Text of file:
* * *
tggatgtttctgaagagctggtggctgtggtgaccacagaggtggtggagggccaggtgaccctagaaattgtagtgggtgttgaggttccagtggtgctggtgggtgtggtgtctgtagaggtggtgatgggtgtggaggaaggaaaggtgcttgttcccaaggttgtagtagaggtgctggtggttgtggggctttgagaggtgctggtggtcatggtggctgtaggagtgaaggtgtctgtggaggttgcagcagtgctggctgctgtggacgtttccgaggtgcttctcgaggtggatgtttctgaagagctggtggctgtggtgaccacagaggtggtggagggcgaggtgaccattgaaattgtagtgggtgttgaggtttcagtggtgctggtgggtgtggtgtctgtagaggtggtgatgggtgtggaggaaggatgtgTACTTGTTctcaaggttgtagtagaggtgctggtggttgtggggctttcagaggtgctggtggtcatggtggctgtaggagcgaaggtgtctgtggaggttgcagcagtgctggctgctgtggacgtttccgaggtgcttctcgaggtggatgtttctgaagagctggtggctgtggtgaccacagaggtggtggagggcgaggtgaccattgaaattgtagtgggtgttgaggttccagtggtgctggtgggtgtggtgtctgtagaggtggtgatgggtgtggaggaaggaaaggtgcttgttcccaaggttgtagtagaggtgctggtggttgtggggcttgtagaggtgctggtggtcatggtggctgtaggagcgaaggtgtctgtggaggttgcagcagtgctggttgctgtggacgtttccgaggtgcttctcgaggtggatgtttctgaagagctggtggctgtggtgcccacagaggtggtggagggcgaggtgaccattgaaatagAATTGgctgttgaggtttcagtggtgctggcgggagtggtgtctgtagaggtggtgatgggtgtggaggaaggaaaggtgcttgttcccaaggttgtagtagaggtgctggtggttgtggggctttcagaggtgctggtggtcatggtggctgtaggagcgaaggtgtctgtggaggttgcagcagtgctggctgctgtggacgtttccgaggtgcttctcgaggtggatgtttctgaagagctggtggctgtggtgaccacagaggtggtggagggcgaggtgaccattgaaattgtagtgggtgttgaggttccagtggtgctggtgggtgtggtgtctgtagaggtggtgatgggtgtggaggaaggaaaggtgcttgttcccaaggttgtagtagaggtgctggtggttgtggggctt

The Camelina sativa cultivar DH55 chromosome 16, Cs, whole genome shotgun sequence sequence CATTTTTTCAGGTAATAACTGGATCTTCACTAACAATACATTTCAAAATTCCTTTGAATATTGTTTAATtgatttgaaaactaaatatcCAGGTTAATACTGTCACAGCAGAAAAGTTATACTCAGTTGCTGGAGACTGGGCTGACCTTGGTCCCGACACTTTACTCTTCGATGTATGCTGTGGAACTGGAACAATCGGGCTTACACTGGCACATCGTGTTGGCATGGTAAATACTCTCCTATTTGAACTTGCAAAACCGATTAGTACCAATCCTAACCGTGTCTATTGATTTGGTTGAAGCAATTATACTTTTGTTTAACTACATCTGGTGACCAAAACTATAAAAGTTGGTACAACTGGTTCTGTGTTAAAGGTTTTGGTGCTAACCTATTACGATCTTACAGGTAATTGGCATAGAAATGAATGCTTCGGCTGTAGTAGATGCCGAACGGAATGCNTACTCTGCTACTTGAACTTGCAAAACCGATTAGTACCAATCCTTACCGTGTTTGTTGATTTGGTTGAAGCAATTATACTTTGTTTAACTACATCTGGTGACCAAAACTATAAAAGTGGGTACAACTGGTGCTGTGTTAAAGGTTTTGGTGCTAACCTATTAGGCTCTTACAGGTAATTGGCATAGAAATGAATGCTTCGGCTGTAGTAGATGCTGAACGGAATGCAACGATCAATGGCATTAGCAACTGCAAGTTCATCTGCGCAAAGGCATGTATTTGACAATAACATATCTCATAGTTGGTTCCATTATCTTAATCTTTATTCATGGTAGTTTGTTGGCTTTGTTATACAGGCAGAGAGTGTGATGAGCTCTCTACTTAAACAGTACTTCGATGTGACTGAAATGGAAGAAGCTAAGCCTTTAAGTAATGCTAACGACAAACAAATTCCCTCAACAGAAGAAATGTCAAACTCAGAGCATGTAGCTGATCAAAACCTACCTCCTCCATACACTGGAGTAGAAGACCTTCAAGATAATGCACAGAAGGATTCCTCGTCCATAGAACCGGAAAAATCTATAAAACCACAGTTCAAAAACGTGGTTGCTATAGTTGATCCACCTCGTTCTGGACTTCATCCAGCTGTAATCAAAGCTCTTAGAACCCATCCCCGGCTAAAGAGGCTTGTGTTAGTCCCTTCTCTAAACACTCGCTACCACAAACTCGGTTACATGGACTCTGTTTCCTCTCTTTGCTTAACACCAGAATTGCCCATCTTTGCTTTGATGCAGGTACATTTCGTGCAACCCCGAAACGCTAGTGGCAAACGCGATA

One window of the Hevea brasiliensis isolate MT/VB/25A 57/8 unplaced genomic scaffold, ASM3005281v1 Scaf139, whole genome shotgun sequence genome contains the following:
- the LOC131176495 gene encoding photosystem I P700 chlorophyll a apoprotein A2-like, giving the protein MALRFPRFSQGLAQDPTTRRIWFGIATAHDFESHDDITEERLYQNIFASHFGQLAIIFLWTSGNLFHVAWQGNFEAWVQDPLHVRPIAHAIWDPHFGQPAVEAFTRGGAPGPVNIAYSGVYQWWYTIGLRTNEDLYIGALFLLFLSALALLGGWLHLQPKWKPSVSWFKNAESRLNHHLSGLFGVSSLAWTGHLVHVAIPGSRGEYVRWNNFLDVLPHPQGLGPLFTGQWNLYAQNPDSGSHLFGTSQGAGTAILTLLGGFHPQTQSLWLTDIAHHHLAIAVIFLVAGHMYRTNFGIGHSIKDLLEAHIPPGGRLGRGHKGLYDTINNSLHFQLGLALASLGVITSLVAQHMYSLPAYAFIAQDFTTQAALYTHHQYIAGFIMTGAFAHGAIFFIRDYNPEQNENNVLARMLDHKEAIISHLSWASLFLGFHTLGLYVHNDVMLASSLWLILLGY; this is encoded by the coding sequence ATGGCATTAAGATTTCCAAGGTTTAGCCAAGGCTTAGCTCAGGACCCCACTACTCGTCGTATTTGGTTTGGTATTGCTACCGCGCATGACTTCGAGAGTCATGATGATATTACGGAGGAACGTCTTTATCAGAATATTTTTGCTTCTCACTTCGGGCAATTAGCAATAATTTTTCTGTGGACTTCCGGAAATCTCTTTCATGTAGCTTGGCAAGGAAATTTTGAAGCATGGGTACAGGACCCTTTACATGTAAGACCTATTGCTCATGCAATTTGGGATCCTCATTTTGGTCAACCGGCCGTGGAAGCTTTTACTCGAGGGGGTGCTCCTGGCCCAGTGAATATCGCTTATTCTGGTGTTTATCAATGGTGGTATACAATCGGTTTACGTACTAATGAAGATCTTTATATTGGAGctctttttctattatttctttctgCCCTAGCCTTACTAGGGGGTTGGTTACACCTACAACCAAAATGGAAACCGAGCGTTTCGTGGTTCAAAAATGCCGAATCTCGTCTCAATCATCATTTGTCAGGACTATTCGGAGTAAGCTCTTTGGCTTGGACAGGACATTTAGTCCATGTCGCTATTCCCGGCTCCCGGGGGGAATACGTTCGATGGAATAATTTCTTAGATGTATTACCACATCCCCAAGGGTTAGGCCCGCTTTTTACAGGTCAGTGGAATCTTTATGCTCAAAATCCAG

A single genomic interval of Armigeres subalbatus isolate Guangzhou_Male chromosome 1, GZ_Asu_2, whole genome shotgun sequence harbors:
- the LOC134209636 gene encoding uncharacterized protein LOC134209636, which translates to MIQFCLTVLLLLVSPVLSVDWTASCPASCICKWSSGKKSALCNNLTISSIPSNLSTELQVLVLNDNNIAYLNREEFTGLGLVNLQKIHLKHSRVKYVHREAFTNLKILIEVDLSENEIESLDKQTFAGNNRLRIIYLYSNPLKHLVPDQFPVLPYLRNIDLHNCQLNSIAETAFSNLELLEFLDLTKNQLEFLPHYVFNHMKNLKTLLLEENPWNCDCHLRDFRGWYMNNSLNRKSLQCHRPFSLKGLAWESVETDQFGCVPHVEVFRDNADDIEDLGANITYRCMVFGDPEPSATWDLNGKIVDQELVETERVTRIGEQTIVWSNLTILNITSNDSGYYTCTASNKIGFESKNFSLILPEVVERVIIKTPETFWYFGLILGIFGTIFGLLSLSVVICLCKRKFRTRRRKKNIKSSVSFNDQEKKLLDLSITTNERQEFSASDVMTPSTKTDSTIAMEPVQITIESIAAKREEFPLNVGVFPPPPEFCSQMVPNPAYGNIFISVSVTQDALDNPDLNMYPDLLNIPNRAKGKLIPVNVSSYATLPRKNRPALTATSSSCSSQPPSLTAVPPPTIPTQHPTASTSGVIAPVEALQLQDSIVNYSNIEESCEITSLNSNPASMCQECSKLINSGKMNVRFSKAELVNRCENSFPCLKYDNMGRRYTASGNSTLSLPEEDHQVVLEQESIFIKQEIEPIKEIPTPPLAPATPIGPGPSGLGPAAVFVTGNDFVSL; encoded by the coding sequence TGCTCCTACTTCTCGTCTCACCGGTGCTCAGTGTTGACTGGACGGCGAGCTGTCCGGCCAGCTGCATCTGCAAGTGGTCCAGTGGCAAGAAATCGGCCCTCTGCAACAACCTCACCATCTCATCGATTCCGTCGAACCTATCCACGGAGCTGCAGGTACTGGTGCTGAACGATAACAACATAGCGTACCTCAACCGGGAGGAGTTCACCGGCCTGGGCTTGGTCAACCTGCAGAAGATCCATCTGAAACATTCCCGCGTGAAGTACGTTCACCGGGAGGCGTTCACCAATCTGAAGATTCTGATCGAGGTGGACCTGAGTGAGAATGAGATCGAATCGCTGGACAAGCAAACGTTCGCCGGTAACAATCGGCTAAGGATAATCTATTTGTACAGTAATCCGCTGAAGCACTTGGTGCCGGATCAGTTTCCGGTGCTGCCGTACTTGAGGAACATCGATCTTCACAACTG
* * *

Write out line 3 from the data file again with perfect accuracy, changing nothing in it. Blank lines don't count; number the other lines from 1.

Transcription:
One window of the Hevea brasiliensis isolate MT/VB/25A 57/8 unplaced genomic scaffold, ASM3005281v1 Scaf139, whole genome shotgun sequence genome contains the following: